It’s not much of a surprise any more, and if you speak to any Turkish people it’s becoming pretty routine.  The Turkish Government is imposing a variety of measure against popular social and sharing websites.  Mostly this is throttling access at the ISP which makes them unusable and messing with the DNS tables in order to make them inaccessible.  This month Facebook, Twitter, WhatsApp, Skype, YouTube and Instagram have all been affected at some point.

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Mostly it’s the larger ISPs which have been used for this control, so Tech savvy Turks usually try and use the smaller ones such as UyduNet.   So what’s the problem this time?  Well November 2016 has seen the arrest of several elected members of the People’s Democratic Party (HDP) plus Erdogan has orders the raid of the group’s headquarters.  The group is well known for being both on the political left and supporters of the Kurds.  The Turkish government will normally hit the social media sites at these points in order to help restrict the flow of information and to prevent protests.

The scale seems to be increasing though, as in some areas there was actually a full internet shutdown not just the social media sites.    Several million people lost all internet access for almost 12 hours, a practice that would be unthinkable in proper democracies.  Most Turks though have become skilled in avoiding most of these restrictions partly because they are usually fairly easy to circumvent.

Turkey often uses DNS spoofing to restrict access, a fairly outdated censorship technique.  This involves modifying the DNS records of these popular sites so that uses get redirected to other sites (often a Government server).  It’s simple to implement but easy to bypass in fact many Turkish people already use other servers abroad in order to bypass the blocks or indeed lots use US DNS Netflix solutions which also bypass the filters.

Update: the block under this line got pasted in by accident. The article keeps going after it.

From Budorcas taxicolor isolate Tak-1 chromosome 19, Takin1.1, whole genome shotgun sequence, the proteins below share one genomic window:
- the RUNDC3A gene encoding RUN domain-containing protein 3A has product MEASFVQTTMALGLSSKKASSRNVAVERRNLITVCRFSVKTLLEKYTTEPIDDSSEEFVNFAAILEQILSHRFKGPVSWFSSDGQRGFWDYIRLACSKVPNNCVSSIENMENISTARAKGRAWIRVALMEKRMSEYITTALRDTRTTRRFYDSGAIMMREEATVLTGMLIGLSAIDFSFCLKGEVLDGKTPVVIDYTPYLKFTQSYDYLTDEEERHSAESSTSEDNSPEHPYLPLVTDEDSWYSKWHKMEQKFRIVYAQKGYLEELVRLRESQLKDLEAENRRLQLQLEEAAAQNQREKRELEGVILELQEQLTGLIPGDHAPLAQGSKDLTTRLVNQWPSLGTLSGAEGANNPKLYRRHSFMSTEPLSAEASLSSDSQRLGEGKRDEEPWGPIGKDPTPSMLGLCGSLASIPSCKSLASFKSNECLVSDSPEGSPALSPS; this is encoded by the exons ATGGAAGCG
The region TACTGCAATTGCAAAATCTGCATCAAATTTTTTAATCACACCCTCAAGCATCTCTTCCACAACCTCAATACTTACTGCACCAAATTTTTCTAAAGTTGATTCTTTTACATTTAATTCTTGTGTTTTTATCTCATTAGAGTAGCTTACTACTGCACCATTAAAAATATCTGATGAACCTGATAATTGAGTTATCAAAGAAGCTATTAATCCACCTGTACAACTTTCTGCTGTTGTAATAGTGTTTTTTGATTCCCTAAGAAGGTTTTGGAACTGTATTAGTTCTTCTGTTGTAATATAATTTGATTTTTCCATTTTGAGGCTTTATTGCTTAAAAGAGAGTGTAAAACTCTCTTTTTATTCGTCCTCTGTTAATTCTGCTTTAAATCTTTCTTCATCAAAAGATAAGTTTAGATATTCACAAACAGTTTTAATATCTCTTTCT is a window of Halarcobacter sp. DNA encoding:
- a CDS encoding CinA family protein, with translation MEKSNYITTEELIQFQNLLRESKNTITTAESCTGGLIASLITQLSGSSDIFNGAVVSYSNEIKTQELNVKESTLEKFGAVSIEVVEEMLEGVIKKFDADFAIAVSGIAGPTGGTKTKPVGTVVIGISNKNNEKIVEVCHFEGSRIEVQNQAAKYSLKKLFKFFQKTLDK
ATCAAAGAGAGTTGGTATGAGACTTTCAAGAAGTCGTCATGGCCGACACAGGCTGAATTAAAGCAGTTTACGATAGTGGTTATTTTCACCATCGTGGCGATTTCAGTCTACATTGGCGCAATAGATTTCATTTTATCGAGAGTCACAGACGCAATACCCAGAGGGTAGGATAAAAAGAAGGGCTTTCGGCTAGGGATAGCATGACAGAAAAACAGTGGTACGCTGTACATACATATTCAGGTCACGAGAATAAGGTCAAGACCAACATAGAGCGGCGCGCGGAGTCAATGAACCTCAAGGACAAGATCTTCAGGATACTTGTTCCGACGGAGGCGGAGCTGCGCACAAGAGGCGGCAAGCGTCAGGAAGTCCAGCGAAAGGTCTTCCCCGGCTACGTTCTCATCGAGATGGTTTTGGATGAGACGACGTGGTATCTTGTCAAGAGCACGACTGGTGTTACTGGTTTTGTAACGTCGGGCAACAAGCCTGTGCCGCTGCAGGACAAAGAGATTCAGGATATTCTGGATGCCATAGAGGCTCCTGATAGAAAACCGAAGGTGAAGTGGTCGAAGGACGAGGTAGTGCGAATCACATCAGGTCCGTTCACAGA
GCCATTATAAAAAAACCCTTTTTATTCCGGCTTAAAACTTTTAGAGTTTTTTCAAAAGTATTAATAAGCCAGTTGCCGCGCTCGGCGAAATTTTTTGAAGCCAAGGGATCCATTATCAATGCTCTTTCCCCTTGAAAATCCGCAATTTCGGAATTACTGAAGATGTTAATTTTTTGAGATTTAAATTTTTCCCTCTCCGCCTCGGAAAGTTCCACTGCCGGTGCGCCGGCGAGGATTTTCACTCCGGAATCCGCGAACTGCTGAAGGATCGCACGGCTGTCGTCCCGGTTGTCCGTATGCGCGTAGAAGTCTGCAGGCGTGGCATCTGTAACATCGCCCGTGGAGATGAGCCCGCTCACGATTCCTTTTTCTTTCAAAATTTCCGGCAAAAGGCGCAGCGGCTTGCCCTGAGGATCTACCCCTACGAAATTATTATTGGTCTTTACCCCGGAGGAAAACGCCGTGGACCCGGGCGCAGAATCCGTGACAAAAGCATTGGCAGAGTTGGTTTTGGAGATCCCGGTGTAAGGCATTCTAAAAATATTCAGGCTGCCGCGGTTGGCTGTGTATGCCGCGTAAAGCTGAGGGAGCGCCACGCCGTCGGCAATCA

These involve routing your connection through different locations depending on the DNS request, it’s an alternative to using a VPN and allows people to access websites normally blocked by region like Netflix, BBC and Hulu.

Access to the internet is increasingly becoming politicized and subject to the whims of extreme groups.  The children’s game Minecraft widely used as a teaching aid in many developed countries was almost banned by the Family and Social Policies Ministry in Turkey, their claim was it advocates brutality against children.  This comes in a country who have just backed down on a bill which would have allowed men to escape jail for having sex with underage girls if they married them – the stories here and fortunately the bill has been modified.